Smith & Wesson Clarification

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Can anyone help me identify a 357 Magnum? The number on the bottom of the frame and inside the cylinder under the barrel match and are a five digit. It's also stamped REG247 and another four digit number under that. I know it's a six inch barrel, six shot, but would love to know exact model and birth date.
Let me know additional info required.
Thanks for all your help.
Cheers,
SLYGUY
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Do you have a picture?

Sounds like you have a Registered Magnum. If it has original finish, grips, sights and such it could a worth quite a bit.

Even in pretty bad shape it could be worth more than most new guns. You'd need a certificate of authenticity to prove that it isn't a counterfeit. Maybe that $50 is worth it.

There is currently one on Gunbroker for $5999. There aren't any bids on it but it does show an example of what the letter from Roy Jinks looks like.


Here is a bit of an article I found online:
In developing the revolver for the new cartridge, the factory did not consider the revolver would have wide sales. In fact, they planned the new revolver would be a custom-built handgun registered to each of the individual purchasers. The customer had a choice of any barrel length he wanted from 3 1/2" to 8 3/8". He could chose from seven different front sights and it would be zeroed at the factory for any range out to 200 meters.

To me, the finish of the revolver is most striking. The top of the barrel and frame are hand checkered at 48 lines per inch and the blue is that gorgeous deep-blue produced by the carbona or hot oven process. Jinks explained the polished gun went into an oven packed with bone, pine oil and carbona wax and was then heated to 750 degrees. The temperature was then reduced to 400 and held for several hours. Afterwards, the gun was quenched in oil.

Of course the secret to any beautiful finish is the polishing. In any gun factory of the old days, polishers were among the highest paid workers because a job done wrong could ruin a gun. Jinks also mentions that during the Depression era of the '30s when the Registry Guns were made, jobs were scarce, and the men took great pride in their work.

Stocks were selected from the best walnut available; this was before the arrival of "target" stocks that were so popular later. So Smith & Wesson designed a grip adapter to help fill the space in the grip area. If the customer wanted a grip adapter the gun would also be shipped with a shorter grip screw should the owner wish to remove the adapter. Even the box was special. Blue and gold with the identification ".357 Magnum Revolver" on every aspect. Inside was bright red with printed instructions in English and Spanish.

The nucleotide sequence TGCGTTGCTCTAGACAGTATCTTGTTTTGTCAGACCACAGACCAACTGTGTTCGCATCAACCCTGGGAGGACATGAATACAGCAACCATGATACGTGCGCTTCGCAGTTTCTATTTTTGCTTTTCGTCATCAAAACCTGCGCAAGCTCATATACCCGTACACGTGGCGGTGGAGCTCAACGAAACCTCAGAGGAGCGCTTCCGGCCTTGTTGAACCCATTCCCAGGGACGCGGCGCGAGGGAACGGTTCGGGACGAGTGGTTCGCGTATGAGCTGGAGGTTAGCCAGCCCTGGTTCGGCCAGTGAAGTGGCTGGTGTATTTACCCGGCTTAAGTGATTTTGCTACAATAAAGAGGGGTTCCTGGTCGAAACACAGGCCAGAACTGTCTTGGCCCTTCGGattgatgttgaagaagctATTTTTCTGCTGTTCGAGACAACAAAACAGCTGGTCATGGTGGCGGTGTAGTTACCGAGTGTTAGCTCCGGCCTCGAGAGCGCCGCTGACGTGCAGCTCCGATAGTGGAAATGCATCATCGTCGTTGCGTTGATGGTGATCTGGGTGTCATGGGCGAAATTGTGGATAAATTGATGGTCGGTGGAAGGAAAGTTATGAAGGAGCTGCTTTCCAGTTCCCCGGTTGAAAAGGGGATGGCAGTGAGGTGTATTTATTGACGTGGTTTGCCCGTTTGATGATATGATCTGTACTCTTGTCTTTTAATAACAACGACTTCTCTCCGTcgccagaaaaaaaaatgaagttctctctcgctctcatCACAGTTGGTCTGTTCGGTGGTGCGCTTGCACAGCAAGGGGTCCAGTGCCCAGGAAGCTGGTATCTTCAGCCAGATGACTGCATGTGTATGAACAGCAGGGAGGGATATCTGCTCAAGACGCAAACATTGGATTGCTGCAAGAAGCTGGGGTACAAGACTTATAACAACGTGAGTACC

In short the gun was the best Smith & Wesson could make at the time, and they charged accordingly. At a time when the most expensive gun cost $45, the .357 was $60. I don't know what that would work out to in Y2K dollars but I'm sure it would compare to the finest of custom work today.

Smith & Wesson's idea was to "register" each revolver to the original purchaser, and a fancy certificate would be issued for each gun when the owner returned the warranty registration. In addition to the serial number, which was in the normal location on the butt, cylinder and barrel, there was a separate "REG" number on the frame in the yoke cut.

The Gun Is Born

The first .357 Magnum was finished on April 8, 1935, and given to FBI Director J. Edgar Hoover. Jinks reports orders far exceeded the company's ability to produce guns, which was at a rate of about 120 per month. In 1938, the registration procedure was dropped after approximately 5,500 guns were made. The revolver continued in production until World War II converted S&W to war work. Total pre-war production was 6,642 guns. The magnum returned in late 1948. When S&W adopted model numbers in 1958, it became the Model 27.
 

ron

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OMG !!! It is a 'Registered Magnum' the ultimate magnum. Not the pre-27 model. The grips do not appear to be original from pictures I see on the web. But one blog states that no 2 registered magnums were alike? BIG bucks!! You are very fortunate I am so jealous.
 
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:eek:ffwall::eek:ffwall::eek:ffwall:

that's pretty much every S & W collectors grail gun.

There's been a few on auction arms lately sold by Jack the Dog....2 sold for over $6.5K the other for about $4.5 if I recall....
Documentation is a must, so as said above, get the letter from Roy Jinks
 
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S
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Don't worry - I'll post the letter from the historian as soon as it shows up. I already have a nice story developing on this handgun with info and documentation going back two owners.
Cheers,
SLYGUY
 
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It looks like a polished version of a duty gun I bought in the sixties, called the Model 28 Highway Patrolman. It was a bit cheaper than the Model 27 due to not being as highly polished. Both being built on the Smith's N frame it handled heavy 357 loads with ease. The Registered Magnums pre dated the Model 27. My Model 28 came with some little dinky grips, so I bought the target grips as shown from a brother officer, as he went to a custom type.
 

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